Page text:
Prevent Users from Copying/Pasting DataTable Information in Lightning Web Components

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Hey readers! Wow, it’s been a busy year. My first post from Austin, Texas! For those of you who are still around and interested in this content, thank you. Recently, my role as an architect has taken my focus away from being hands on keyboard and coding, however when I am able to work on something small and it happens to be kind of cool, I want to post about it!

Recently, we build an entire partner portal for a client using Salesforce Communities and I have to say that I wish I could talk about it more because its been on the most incredible projects I have ever been on. I have learned so much and worked with so many incredible people over the last year. I am very grateful. As part of our second phase of work, there was a need to expose sensitive data to partners when they logged in to use the portal, however we needed to prevent them from copying the information and storing it somewhere on their local machine.

I am still really happy with the direction that Salesforce is taking Lightning Web Components and wanted to share a pretty easy solution around how we can go about preventing users from copying your information within your components and even leaving them a nice message for when they actually do paste letting them know that we do not support copying from that particular component.

Below I have a pretty simple Lightning Datatable showing Account information from my personal org:

// JavaScript file
import { LightningElement } from 'lwc';
import getAccounts from '@salesforce/apex/AccountSelector.getAccounts';

const columns = [
    { label: 'Label', fieldName: 'Name' },
    { label: 'Site', fieldName: 'Site', type: 'text' },
    { label: 'Phone', fieldName: 'Phone', type: 'phone' },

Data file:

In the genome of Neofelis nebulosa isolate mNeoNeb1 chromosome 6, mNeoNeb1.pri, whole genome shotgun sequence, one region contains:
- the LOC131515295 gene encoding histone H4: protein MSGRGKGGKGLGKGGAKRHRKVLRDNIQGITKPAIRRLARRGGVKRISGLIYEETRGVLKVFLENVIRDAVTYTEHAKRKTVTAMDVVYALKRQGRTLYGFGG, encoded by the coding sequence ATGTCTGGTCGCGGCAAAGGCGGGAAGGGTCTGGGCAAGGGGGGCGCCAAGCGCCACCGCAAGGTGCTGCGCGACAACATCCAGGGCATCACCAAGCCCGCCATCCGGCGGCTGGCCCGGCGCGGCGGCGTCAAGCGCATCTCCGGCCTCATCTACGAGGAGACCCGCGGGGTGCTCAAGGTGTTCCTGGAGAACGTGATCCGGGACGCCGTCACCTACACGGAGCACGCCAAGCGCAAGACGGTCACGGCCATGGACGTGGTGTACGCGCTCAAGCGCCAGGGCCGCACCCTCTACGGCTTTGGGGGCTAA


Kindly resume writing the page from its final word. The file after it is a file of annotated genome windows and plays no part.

{ label: 'Type', fieldName: 'amount', type: 'currency' }
];

export default class AccountDataTable extends LightningElement {

    data;
    columns = columns;

    connectedCallback() {
        getAccounts()
        .then(result => {
            this.data = result;
        })
    }
}
<!-- html file -->
<template>
    <div style="height: 300px;">
        <lightning-datatable
                key-field="id"
                data={data}
                columns={columns}>
        </lightning-datatable>
    </div>  
</template>

Pretty simple, right? However, what happens if this information should be viewed but not copied and distributed elsewhere without the knowledge of the business? JavaScript Event Listeners has entered the chat!

We know from previous blogs that Lightning Web Components have certain webhooks that you can incorporate in different stages within the lifecycle of the application. In this specific case, we want to add our even listener when the page is loaded using connectedCallback(). Here is the updated JavaScript with the event listener:

// JavaScript file
import { LightningElement } from 'lwc';
import getAccounts from '@salesforce/apex/AccountSelector.getAccounts';

const columns = [
    { label: 'Label', fieldName: 'Name' },
    { label: 'Site', fieldName: 'Site', type: 'text' },
    { label: 'Phone', fieldName: 'Phone', type: 'phone' },
    { label: 'Type', fieldName: 'amount', type: 'currency' }
];

export default class AccountDataTable extends LightningElement {

    data;
    columns = columns;

    connectedCallback() {
    
        // once we are inside of the connected callback , we can begin setting up our even listener for the copy event
        document.addEventListener("copy", function(evt){
            // When the copy occurs, you can actually change the copy text if you want to paste in as a substitute to what the user thinks they are copying
            evt.clipboardData.setData("text/plain", "Copying is not allowed from this component!");
           
            // Prevent the normal default copy from occuring
            evt.preventDefault();
        }, false);

        getAccounts()
        .then(result => {
            this.data = result;
        })
    }
}

As you can see above, we are calling and setting up the event listener within the connected callback so that anything within the document, including the datatable, cannot be copied by a user. When I try to paste the value into my VS Code editor, I get the message that we added above in the event listener! I couldn’t pass up the opportunity to show you this small but useful nugget of information that might help someone down the line when trying to do the same thing. If you have any questions, please feel free to reach out or comment below. Thanks so much for taking the time to read today. Happy coding!

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